“If you don’t teach the algorithm with a diverse set of images, then that algorithm won’t work out in the public that is diverse,” writes Adamson in a study he co-wrote with Smith (according to a story in The Atlantic). “So there’s risk, then, for people with skin of color to fall through the cracks.”

Tragically, Smith’s wife was diagnosed with melanoma too late and paid the ultimate price for it. And she was not an anomaly—though the disease is more common for White patients, Black cancer patients are far more likely to be diagnosed at later stages, causing a notable disparity in survival rates between non-Hispanics whites (90%) and non-Hispanic blacks (66%).

As a computer scientist, Smith suspected this racial bias and reached out to Adamson, hoping a Black dermatologist would have more diverse data sets. Though Adamson didn’t have what Smith was initially looking for, this realization ignited a personal mission to investigate and reduce disparities.

Now, Adamson uses the knowledge gained through his years of research to help advance the fight for health equity. To him, that means not only gaining a wider array of data sets, but also having more conversations with patients to understand how socioeconomic status impacts the level and efficiency of care.

“At the end of the day, what matters most is how we help patients at the patient level,” Adamson told Upworthy. “And how can you do that without knowing exactly what barriers they face?”

american cancer society, skin cacner treatment"What matters most is how we help patients at the patient level."https://www.kellydavidsonstudio.com/

The American Cancer Society believes everyone deserves a fair and just opportunity to prevent, find, treat, and survive cancer—regardless of how much money they make, the color of their skin, their sexual orientation, gender identity, their disability status, or where they live. Inclusive tools and resources on the Health Equity section of their website can be found here. For more information about skin cancer, visit cancer.org/skincancer.

The mesmerizing lost art of darning knit fabric.

For most of human history, people had to make their own clothing by hand, and sewing skills were subsequently passed down from generation to generation. Because clothing was so time-consuming and labor-intensive to make, people also had to know how to repair clothing items that got torn or damaged in some way.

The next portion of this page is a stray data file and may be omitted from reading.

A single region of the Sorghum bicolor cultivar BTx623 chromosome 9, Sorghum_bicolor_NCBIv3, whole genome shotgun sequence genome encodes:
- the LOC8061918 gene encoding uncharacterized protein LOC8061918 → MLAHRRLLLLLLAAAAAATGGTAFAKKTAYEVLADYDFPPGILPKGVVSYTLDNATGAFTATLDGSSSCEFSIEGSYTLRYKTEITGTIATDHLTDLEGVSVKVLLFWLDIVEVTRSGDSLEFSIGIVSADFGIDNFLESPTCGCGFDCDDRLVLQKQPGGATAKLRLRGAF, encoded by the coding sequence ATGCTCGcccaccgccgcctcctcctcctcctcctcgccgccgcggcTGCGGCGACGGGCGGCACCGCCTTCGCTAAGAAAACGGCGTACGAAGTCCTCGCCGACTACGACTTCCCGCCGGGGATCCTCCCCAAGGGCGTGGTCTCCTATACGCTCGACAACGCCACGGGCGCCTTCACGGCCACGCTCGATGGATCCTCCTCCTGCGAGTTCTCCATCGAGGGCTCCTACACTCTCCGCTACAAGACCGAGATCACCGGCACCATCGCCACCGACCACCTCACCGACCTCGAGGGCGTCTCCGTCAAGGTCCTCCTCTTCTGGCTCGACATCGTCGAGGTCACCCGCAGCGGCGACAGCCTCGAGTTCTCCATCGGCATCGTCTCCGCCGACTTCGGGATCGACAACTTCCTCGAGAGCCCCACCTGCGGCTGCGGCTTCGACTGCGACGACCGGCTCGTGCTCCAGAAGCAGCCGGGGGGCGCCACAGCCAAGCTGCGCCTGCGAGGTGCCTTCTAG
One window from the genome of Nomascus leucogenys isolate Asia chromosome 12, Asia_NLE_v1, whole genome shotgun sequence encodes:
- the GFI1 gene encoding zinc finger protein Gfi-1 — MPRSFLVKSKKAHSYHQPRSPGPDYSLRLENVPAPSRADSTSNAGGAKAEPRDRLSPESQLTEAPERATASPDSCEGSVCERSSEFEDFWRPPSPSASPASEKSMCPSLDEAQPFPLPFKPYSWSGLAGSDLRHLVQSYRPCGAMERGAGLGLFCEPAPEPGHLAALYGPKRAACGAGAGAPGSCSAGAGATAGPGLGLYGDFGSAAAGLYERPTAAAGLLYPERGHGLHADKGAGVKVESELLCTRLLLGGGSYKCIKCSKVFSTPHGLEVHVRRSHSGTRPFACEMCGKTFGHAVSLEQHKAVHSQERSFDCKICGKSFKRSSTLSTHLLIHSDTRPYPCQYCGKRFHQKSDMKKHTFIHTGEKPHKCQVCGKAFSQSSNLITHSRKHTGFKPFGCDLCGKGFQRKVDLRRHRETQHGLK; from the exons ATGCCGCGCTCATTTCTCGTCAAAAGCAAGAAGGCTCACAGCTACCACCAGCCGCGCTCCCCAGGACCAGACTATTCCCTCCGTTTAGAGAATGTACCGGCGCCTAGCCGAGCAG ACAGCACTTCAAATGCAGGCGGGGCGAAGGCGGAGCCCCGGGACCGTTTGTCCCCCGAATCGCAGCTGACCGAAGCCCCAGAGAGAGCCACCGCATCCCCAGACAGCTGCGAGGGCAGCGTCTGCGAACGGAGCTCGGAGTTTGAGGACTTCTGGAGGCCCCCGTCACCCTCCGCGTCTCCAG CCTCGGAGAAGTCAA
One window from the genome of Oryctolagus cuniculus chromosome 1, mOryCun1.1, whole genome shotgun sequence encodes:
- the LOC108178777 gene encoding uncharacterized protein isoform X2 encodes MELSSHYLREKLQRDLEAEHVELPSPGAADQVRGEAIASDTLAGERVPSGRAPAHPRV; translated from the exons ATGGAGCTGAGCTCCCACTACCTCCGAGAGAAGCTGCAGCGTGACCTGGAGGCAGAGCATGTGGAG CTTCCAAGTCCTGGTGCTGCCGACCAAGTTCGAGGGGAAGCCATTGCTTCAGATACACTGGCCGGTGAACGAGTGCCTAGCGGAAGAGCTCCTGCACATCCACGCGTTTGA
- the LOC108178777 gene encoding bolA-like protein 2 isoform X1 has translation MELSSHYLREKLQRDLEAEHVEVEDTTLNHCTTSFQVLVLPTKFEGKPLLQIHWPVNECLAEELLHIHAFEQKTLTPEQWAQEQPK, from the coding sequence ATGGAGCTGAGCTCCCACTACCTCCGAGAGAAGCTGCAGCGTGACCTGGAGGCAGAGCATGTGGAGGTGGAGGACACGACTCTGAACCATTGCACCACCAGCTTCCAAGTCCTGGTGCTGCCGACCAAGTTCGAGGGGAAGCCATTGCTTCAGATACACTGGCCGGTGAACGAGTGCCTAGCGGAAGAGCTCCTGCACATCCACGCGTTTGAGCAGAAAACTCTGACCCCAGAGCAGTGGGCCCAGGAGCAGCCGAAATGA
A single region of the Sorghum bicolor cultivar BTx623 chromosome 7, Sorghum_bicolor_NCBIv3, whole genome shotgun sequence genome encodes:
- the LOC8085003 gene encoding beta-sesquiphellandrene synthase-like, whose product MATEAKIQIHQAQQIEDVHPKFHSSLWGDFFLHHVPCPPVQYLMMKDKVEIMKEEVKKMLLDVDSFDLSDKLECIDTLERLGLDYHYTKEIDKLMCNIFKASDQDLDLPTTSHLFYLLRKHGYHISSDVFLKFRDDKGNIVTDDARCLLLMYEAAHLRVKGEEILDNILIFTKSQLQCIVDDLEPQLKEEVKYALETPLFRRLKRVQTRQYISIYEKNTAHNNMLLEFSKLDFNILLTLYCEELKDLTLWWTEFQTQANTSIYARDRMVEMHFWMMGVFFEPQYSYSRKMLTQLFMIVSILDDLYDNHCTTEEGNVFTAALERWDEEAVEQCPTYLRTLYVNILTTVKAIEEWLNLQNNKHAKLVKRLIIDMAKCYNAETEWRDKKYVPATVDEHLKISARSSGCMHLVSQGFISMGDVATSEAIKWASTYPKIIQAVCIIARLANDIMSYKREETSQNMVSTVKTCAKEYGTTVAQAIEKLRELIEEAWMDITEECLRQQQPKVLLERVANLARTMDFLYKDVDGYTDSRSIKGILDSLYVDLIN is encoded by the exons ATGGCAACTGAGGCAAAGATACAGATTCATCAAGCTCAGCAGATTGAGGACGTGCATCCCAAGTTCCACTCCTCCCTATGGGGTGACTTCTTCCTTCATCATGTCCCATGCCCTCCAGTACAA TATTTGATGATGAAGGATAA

The invention of sewing and knitting machines changed the way we acquire clothing, and the skills people used to possess have largely gone by the wayside. If we get a hole in a sock nowadays, we toss it and replace it. Most of us have no idea how to darn a sock or fix a hole in any knit fabric. It's far easier for us to replace than to repair.

But there are still some among us who do have the skills to repair clothing in a way that makes it look like the rip, tear or hole never happened, and to watch them do it is mesmerizing.

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Joy

Nurse turns inappropriate things men say in the delivery room into ‘inspirational’ art

"Can you move to the birthing ball so I can sleep in the bed?"

Holly the delivery nurse.

After working six years as a labor and delivery nurse Holly, 30, has heard a lot of inappropriate remarks made by men while their partners are in labor. “Sometimes the moms think it’s funny—and if they think it’s funny, then I’ll laugh with them,” Holly told TODAY Parents. “But if they get upset, I’ll try to be the buffer. I’ll change the subject.”

Some of the comments are so wrong that she did something creative with them by turning them into “inspirational” quotes and setting them to “A Thousand Miles” by Vanessa Carlton on TikTok.

“Some partners are hard to live up to!” she jokingly captioned the video.